When I had my eldest son, there wasn't a question in my mind that he would be breastfed. All my family had done so, and I wasn't going to spend my time and money on formula and bottles.
Luckily he was a very easy-going baby and took to feeding quickly.
I loved every minute of feeding him. Returning to work when he was nine months old became a logistical nightmare, and I had to stop; I was gutted.
The next time around was quite different. My second son was a very demanding baby! He seemed to feed constantly, developed thrush in his mouth at one point, and made sure I didn't sleep more than an hour or two for the first few months!
Despite this, I never considered not breastfeeding, and when he weaned himself at about 18 months, I felt I had done well.
My daughter came along some years later, and by then, I had strong views on breastfeeding - I was determined that although I had to go back to work when she was nine months, I wouldn't quit that early. With help from my boss (and a change in breastfeeding laws), I was able to express while at work and feed at home. My daughter quickly realized that when I was at work (I worked nights), there were no breasts, so that she would sleep all night long.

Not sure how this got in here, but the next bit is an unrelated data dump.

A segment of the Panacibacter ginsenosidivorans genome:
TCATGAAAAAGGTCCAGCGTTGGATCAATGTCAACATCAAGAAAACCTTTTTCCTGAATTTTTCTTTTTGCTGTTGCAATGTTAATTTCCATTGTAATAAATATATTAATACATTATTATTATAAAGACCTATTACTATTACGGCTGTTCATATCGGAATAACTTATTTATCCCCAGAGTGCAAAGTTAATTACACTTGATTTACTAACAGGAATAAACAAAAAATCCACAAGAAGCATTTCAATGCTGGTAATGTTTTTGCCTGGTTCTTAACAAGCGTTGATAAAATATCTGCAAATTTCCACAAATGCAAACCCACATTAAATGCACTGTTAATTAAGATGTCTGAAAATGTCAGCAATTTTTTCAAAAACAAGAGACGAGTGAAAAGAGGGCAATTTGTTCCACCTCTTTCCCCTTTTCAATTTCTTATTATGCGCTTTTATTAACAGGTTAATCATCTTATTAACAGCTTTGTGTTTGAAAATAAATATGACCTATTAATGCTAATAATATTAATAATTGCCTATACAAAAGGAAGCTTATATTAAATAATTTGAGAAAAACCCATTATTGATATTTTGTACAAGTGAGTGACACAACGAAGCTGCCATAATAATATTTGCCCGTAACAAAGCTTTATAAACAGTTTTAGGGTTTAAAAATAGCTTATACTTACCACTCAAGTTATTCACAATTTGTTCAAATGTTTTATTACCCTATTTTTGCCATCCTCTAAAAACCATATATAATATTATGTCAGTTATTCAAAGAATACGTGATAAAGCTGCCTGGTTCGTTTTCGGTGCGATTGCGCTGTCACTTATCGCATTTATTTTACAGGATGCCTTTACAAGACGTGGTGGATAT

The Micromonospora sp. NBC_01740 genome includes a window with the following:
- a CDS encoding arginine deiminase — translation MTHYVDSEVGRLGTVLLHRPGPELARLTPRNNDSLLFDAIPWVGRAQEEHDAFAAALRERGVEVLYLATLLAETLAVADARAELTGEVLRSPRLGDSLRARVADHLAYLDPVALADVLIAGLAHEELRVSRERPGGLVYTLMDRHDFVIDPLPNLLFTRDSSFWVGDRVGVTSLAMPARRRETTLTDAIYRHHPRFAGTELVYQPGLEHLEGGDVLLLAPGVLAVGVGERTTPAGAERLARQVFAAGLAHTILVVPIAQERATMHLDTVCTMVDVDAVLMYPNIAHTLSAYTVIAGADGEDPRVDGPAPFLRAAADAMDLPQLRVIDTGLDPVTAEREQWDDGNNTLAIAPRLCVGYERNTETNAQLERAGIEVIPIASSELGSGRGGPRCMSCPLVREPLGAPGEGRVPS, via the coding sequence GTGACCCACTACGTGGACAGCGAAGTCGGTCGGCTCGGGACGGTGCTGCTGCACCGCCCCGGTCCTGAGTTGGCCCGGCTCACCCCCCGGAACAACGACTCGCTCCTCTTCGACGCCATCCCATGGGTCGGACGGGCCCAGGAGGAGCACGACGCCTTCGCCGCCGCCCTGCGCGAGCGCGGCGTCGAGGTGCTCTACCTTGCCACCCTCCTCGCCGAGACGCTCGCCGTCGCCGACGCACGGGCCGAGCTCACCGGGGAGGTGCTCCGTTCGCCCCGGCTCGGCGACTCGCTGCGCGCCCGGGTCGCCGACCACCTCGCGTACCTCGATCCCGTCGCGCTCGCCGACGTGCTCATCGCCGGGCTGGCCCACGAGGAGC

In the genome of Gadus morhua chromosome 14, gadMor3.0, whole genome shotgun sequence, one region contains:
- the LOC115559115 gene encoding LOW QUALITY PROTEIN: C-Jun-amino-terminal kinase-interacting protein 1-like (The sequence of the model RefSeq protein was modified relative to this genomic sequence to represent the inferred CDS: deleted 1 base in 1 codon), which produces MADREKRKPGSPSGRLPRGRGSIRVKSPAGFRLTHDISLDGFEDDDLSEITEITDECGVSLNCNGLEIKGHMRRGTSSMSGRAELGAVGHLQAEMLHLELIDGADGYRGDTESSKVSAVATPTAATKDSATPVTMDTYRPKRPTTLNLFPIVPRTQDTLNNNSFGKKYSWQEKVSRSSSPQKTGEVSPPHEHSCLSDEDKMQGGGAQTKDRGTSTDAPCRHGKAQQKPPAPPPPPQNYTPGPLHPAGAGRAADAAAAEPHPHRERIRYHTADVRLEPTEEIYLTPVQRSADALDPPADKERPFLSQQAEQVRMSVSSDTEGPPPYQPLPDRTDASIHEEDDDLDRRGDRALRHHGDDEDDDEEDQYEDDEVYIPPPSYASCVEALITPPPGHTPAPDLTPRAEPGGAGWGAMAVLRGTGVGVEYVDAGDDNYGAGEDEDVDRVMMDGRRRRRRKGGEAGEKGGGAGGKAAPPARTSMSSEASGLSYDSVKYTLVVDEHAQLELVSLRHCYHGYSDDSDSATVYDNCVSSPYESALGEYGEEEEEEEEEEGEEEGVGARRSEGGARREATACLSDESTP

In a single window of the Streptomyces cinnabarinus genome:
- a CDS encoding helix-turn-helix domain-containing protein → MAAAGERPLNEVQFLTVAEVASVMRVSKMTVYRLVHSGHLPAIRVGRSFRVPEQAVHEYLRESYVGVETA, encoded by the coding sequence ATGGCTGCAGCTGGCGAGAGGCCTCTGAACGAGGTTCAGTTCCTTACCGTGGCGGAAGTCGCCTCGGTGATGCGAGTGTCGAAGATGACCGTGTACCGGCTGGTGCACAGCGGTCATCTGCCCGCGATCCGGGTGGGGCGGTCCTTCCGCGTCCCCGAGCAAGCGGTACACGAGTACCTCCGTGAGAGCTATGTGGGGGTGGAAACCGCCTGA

If I was at home, it was another matter! Breasts on tap, and she took full advantage. The only problem I had with her was one horrendous night I couldn't express, I worked 12 hours, and by the time I came home, I knew I had mastitis.
I couldn't believe it, my daughter was well over a year, but the symptoms were unmistakable. I went straight to the doctors and was given antibiotics - I was shaking with fever, one breast on fire, and so sick and dizzy I could barely drive.
I spent two days lying in bed feeding my daughter and feeling sorry for myself before it got better. It left me with a new fear - what would happen when I eventually stopped feeding? Would the mastitis come back? It worried me so much I decided I would take no steps to wean my daughter off and let her decide for herself. She did this just before she turned three!
Luckily she did it gradually, and I only had slight engorgement to deal with. Since then, I have trained to be a breastfeeding peer supporter and can't tell you how rewarding it is to help mums learn and get to grips with feeding their babies. Anything that makes more mums choose to breastfeed is excellent."
Breastfeeding Through a Mastitis Infection